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DUKE OF VENICE.
PRINCE OF MOROCCO :
PRINCE OF ARRAGON
ANTONIO: A MERCHANT OF VENICE.
BASSANIO: HIS FRIEND, SUITOR LIKEWISE TO PORTIA.
SALARINO: FRIENDS TO ANTONIO AND BASSANIO.
LORENZO: IN LOVE WITH JESSICA.
SHYLOCK: A RICH JEW.
TUBAL: A JEW, HIS FRIEND.
LAUNCELOT GOBBO: THE CLOWN, SERVANT TO SHYLOCK.
OLD GOBBO: FATHER TO LAUNCELOT.
LEONARDO: SERVANT TO BASSANIO.
PORTIA: A RICH HEIRESS.
NERISSA: HER WAITING-MAID.
JESSICA: DAUGHTER TO SHYLOCK.
MAGNIFICOS OF VENICE, OFFICERS OF THE COURT OF JUSTICE, GAOLER, SERVANTS, AND OTHER ATTENDANTS.
SCENE-Venice and Belmont.
Enter ANTONIO, SALARINO, and SOLANIO.
ANT. In sooth, I know not why I am so sad :
It wearies me, you say it wearies you;
But how I caught it, found it, or came by it,
What stuff 'tis made of, whereof it is born,
I am to learn;
And such a want-wit Sadness makes of me
That I have much ado to know myself.
SALAR. Your mind is tossing on the Ocean:
There, where your argosies1 with portly sail
(Like signiors and rich burghers on the Flood,
Or as it were the pageants of the Sea)
Do overpeer the petty traffickers,2
That curtsy to them, do them reverence,
As they fly by them with their woven wings.
SOLAN. Believe me, Sir, had I such venture forth,
The better part of my affections would
Be with my hopes abroad. I should be still
Plucking the grass to know where sits the wind;
Peering in maps for ports and piers and roads ;
every object, that might make me fear
Misfortune to my ventures, out of doubt
Would make me sad.
My wind, cooling my broth,
Would blow me to an ague, when I thought
What harm a wind too great might do at sea.
I should not see the sandy hour-glass run,
1 big cargo-ships.
2 smaller trading-boats.
But I should think of shallows and of flats;
And see my wealthy Andrew1 dock'd in sand,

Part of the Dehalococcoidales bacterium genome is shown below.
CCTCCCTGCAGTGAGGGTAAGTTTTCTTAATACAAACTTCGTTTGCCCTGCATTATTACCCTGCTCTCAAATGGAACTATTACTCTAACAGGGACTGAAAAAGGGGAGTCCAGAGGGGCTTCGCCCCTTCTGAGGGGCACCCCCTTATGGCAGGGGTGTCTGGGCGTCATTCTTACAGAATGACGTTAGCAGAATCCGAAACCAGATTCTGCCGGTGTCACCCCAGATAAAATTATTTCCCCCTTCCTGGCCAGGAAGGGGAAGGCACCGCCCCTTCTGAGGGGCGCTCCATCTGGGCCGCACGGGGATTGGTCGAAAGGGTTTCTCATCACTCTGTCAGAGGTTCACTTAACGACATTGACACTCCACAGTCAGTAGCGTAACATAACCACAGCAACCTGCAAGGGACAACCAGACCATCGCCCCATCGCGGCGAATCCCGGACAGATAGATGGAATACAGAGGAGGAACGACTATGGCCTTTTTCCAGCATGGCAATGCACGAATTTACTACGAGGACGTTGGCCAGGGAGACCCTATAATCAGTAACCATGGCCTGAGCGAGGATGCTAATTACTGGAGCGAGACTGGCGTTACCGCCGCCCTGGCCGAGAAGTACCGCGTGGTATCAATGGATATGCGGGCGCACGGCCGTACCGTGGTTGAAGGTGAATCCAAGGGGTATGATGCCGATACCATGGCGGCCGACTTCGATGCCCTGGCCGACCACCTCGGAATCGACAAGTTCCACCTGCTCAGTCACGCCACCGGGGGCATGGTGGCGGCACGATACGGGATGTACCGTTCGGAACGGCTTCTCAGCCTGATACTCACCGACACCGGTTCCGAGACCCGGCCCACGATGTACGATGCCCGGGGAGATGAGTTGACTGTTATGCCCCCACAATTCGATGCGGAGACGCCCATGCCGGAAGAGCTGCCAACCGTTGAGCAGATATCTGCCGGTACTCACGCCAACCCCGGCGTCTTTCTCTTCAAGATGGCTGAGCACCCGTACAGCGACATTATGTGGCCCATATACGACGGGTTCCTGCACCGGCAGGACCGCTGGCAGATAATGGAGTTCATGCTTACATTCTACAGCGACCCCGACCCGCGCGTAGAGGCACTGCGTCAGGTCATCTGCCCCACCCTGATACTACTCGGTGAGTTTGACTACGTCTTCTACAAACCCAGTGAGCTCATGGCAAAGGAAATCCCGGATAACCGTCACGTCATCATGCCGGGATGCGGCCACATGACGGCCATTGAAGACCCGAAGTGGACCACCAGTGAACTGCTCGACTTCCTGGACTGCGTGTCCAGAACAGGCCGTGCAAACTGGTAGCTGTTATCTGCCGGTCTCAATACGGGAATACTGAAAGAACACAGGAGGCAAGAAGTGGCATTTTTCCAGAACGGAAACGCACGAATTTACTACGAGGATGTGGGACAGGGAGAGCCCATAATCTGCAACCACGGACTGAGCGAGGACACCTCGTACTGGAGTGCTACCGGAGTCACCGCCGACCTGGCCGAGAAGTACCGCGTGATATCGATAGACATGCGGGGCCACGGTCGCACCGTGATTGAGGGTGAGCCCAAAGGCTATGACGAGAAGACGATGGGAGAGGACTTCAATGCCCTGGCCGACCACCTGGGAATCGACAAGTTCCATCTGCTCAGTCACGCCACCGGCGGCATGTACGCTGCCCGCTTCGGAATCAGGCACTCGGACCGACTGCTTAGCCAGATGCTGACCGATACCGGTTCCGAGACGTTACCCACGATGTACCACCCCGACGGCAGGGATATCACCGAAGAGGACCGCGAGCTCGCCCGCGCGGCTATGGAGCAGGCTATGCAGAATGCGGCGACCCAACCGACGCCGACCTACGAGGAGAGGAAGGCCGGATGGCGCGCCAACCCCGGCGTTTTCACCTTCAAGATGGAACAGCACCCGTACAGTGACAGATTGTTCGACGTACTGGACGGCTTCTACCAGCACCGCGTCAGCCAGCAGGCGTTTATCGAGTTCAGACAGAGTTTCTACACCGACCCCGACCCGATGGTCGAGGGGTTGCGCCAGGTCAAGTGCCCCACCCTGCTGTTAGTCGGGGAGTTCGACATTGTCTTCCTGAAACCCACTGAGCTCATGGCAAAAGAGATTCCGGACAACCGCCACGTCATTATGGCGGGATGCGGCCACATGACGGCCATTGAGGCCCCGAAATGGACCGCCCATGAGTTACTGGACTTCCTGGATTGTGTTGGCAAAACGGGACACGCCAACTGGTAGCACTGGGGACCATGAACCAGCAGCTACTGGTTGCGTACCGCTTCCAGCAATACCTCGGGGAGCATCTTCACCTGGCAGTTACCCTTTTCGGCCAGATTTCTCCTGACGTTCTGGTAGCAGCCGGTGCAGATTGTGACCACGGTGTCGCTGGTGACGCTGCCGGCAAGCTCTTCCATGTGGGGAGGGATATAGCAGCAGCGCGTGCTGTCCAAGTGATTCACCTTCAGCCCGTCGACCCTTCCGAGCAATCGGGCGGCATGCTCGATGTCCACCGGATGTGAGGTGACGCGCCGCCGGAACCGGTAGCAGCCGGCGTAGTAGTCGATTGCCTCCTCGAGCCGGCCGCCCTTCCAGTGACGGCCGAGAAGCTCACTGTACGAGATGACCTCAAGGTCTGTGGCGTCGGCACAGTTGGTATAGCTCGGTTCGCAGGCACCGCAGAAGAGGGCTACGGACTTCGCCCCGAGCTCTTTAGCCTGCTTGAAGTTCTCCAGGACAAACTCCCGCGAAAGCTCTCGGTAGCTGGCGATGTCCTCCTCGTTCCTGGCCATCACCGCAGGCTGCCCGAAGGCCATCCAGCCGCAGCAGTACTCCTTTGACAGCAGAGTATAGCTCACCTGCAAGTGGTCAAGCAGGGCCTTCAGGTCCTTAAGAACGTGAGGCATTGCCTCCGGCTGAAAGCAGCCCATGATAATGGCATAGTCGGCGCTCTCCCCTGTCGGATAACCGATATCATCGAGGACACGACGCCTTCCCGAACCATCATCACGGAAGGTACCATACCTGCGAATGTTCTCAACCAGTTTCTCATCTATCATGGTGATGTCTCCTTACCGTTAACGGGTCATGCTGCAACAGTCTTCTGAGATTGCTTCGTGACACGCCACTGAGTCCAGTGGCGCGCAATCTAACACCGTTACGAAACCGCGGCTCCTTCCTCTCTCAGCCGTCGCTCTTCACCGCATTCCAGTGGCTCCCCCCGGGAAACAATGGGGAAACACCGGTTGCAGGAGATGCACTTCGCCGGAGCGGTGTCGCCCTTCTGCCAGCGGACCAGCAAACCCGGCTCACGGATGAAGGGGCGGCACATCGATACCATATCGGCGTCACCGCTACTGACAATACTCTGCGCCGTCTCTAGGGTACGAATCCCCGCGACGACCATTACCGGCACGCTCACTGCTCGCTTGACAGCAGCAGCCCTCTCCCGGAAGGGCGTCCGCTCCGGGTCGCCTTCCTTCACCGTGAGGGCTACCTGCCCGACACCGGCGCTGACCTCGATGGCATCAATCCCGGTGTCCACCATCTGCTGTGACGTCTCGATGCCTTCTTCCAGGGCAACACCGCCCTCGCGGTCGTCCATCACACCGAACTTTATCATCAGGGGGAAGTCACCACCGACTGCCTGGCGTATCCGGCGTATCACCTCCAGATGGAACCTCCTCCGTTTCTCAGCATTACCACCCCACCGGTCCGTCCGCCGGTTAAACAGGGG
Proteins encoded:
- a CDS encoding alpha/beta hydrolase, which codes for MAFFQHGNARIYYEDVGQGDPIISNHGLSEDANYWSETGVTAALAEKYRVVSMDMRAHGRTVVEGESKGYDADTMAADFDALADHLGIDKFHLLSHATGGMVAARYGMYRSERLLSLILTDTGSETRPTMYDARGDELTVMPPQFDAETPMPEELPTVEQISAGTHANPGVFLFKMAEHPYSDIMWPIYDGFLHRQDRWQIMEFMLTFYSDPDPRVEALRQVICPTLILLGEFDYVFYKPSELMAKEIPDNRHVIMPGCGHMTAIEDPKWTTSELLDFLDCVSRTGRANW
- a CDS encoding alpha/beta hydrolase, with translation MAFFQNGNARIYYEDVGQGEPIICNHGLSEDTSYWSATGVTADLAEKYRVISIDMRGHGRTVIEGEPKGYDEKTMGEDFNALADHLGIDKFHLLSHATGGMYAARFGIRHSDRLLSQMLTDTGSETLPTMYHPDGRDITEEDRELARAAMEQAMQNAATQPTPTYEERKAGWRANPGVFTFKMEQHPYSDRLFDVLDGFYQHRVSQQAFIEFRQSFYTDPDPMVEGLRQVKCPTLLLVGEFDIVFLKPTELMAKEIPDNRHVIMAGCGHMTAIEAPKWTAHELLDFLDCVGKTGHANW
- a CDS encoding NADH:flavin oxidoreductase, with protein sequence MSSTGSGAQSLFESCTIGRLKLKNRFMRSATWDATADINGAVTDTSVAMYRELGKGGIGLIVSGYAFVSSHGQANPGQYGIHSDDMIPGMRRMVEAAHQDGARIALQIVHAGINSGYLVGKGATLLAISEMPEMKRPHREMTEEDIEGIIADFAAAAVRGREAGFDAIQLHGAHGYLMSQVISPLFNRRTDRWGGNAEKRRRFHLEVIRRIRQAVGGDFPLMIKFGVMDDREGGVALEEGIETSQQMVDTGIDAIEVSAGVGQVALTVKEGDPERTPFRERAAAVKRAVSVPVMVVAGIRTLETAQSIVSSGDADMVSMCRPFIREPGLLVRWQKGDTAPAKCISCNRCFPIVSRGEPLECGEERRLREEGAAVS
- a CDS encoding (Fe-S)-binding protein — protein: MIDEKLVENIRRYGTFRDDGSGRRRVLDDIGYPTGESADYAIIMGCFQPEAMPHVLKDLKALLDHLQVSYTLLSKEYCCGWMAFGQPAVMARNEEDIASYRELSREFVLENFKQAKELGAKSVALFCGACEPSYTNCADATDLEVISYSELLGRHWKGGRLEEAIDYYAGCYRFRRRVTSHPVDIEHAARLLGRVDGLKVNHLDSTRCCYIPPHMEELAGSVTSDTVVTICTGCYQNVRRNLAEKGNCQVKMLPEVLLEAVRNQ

Vailing her high-top3 lower than her ribs,
To kiss her burial. Should I go to church,
And see the holy edifice of stone,
And not bethink me straight of dangerous rocks,
Which, touching but my gentle vessel's side,
Would scatter all her spices on the stream,
Enrobe the roaring waters with my silks.
And, in a word, but even now worth this,
And now worth nothing, shall I have the thought
To think on this, and shall I lack the thought,
That such a thing bechanc'd would make me sad?
But tell not me: I know Antonio
Is sad to think upon his merchandise.
ANT. Believe me, no: I thank my fortune for it,
My ventures are not in one bottom' trusted,
Nor to one place; nor is my whole estate
Upon the fortune of this present year:
Therefore my merchandise makes me not sad.
SALAR. Why, then you are in love.
SALAR. Not in love neither? Then let us say you are sad
Because you are not merry; and 'twere as easy
For you to laugh and leap, and say you are merry
Because you are not sad. Now, by two-headed Janus,
Nature hath fram'd strange fellows in her time:
Some that will evermore peep through their eyes,
And laugh, like parrots at a bag-piper;
And other of such vinegar aspect
That they'll not shew their teeth in way of smile,
Though Nestor swear the jest be laughable.
1 perhaps a reminiscence of Andrea Doria, the Genoese admiral.
Enter BASSANIO, LORENZO, and GRATIANO. SOLAN. Here comes Bassanio, your most noble kinsman, Gratiano, and Lorenzo. Fare ye well:
We leave you now with better company.
SALAR. I would have stay'd till I had made you merry, 60
If worthier friends had not prevented me.
ANT. Your worth is very dear in my regard.